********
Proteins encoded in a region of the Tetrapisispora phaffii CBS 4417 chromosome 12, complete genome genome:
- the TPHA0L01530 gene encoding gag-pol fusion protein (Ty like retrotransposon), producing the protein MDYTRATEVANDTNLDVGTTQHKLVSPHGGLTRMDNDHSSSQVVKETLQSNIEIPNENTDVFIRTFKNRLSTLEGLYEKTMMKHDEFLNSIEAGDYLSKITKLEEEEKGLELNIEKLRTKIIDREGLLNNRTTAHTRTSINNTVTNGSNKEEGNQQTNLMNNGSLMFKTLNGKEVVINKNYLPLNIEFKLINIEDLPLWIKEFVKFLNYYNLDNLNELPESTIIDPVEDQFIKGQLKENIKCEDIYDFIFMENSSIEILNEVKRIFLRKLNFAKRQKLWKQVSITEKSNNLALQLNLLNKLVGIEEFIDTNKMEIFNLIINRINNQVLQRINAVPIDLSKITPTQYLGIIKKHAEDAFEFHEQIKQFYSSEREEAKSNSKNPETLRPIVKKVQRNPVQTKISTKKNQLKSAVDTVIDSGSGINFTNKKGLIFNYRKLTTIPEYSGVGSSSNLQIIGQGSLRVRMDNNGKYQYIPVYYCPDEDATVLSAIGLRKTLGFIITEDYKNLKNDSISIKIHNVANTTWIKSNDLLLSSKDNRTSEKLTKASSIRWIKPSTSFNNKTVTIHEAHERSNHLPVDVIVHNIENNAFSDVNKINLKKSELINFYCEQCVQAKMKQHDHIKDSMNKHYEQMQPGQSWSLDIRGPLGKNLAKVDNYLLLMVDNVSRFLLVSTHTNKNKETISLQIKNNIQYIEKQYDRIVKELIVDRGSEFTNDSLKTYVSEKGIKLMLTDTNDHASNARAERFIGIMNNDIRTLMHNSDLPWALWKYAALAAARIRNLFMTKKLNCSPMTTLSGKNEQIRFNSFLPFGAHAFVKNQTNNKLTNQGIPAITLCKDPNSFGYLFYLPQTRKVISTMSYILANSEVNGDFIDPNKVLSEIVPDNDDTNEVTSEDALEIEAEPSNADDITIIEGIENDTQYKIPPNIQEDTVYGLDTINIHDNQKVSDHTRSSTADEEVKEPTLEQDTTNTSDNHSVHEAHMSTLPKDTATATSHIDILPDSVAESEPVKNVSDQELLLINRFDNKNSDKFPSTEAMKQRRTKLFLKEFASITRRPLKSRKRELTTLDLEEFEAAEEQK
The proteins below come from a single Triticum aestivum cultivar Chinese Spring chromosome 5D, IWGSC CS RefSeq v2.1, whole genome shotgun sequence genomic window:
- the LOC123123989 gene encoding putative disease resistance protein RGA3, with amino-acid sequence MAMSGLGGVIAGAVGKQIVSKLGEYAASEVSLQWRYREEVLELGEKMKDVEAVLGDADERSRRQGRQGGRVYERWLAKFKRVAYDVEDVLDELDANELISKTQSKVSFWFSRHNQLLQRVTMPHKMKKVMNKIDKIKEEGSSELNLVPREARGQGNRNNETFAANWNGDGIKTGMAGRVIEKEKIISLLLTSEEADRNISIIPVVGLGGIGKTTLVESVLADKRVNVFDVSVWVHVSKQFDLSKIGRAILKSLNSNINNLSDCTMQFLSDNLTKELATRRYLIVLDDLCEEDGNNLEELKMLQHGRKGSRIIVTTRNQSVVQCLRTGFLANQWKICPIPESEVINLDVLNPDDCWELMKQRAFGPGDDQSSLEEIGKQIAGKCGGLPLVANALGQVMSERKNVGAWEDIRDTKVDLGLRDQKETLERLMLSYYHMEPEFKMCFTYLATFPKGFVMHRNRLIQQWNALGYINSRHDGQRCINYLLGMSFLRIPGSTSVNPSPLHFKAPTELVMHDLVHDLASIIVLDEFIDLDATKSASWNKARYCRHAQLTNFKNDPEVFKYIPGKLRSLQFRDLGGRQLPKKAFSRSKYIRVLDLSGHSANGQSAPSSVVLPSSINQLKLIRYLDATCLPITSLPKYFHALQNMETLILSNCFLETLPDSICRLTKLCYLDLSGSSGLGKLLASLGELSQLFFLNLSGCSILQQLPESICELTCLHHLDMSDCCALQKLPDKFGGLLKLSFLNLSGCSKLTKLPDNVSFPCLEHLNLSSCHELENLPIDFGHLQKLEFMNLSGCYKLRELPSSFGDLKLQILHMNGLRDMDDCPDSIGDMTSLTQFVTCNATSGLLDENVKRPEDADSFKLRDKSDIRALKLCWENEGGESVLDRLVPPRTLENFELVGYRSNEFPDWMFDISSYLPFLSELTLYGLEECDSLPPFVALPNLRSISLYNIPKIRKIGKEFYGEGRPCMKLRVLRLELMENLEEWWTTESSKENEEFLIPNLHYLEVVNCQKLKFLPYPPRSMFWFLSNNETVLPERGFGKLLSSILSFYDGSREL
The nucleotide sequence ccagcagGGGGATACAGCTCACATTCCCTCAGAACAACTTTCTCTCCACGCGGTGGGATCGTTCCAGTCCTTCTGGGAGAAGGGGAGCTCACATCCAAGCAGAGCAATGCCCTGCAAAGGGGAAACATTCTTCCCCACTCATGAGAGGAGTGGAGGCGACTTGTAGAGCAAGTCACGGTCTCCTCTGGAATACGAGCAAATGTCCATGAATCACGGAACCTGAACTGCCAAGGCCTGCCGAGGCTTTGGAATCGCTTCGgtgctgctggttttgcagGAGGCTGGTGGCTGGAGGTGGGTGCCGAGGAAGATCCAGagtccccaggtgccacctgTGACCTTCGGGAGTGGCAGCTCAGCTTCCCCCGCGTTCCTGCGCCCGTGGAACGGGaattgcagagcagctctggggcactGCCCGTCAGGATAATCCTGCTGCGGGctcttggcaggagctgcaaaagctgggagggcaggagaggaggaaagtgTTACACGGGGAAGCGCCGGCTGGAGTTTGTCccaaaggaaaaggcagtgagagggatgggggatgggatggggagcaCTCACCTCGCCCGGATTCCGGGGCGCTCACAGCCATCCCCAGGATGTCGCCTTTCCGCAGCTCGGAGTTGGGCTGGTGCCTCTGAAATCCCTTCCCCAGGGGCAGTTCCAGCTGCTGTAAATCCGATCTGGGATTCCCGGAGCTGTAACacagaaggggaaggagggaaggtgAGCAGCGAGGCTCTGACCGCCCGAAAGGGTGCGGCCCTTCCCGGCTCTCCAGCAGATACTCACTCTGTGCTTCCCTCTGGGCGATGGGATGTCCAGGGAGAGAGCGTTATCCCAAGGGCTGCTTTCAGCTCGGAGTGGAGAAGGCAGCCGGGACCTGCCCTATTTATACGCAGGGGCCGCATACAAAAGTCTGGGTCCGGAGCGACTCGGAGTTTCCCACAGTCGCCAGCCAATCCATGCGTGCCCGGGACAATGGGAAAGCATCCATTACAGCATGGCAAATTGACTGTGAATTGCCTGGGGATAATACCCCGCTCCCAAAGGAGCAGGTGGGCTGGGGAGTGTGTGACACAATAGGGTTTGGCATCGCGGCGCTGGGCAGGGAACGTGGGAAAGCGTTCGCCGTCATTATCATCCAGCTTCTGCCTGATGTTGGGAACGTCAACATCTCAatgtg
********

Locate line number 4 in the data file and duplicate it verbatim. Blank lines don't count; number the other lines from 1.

- the LOC123123989 gene encoding putative disease resistance protein RGA3, with amino-acid sequence MAMSGLGGVIAGAVGKQIVSKLGEYAASEVSLQWRYREEVLELGEKMKDVEAVLGDADERSRRQGRQGGRVYERWLAKFKRVAYDVEDVLDELDANELISKTQSKVSFWFSRHNQLLQRVTMPHKMKKVMNKIDKIKEEGSSELNLVPREARGQGNRNNETFAANWNGDGIKTGMAGRVIEKEKIISLLLTSEEADRNISIIPVVGLGGIGKTTLVESVLADKRVNVFDVSVWVHVSKQFDLSKIGRAILKSLNSNINNLSDCTMQFLSDNLTKELATRRYLIVLDDLCEEDGNNLEELKMLQHGRKGSRIIVTTRNQSVVQCLRTGFLANQWKICPIPESEVINLDVLNPDDCWELMKQRAFGPGDDQSSLEEIGKQIAGKCGGLPLVANALGQVMSERKNVGAWEDIRDTKVDLGLRDQKETLERLMLSYYHMEPEFKMCFTYLATFPKGFVMHRNRLIQQWNALGYINSRHDGQRCINYLLGMSFLRIPGSTSVNPSPLHFKAPTELVMHDLVHDLASIIVLDEFIDLDATKSASWNKARYCRHAQLTNFKNDPEVFKYIPGKLRSLQFRDLGGRQLPKKAFSRSKYIRVLDLSGHSANGQSAPSSVVLPSSINQLKLIRYLDATCLPITSLPKYFHALQNMETLILSNCFLETLPDSICRLTKLCYLDLSGSSGLGKLLASLGELSQLFFLNLSGCSILQQLPESICELTCLHHLDMSDCCALQKLPDKFGGLLKLSFLNLSGCSKLTKLPDNVSFPCLEHLNLSSCHELENLPIDFGHLQKLEFMNLSGCYKLRELPSSFGDLKLQILHMNGLRDMDDCPDSIGDMTSLTQFVTCNATSGLLDENVKRPEDADSFKLRDKSDIRALKLCWENEGGESVLDRLVPPRTLENFELVGYRSNEFPDWMFDISSYLPFLSELTLYGLEECDSLPPFVALPNLRSISLYNIPKIRKIGKEFYGEGRPCMKLRVLRLELMENLEEWWTTESSKENEEFLIPNLHYLEVVNCQKLKFLPYPPRSMFWFLSNNETVLPERGFGKLLSSILSFYDGSREL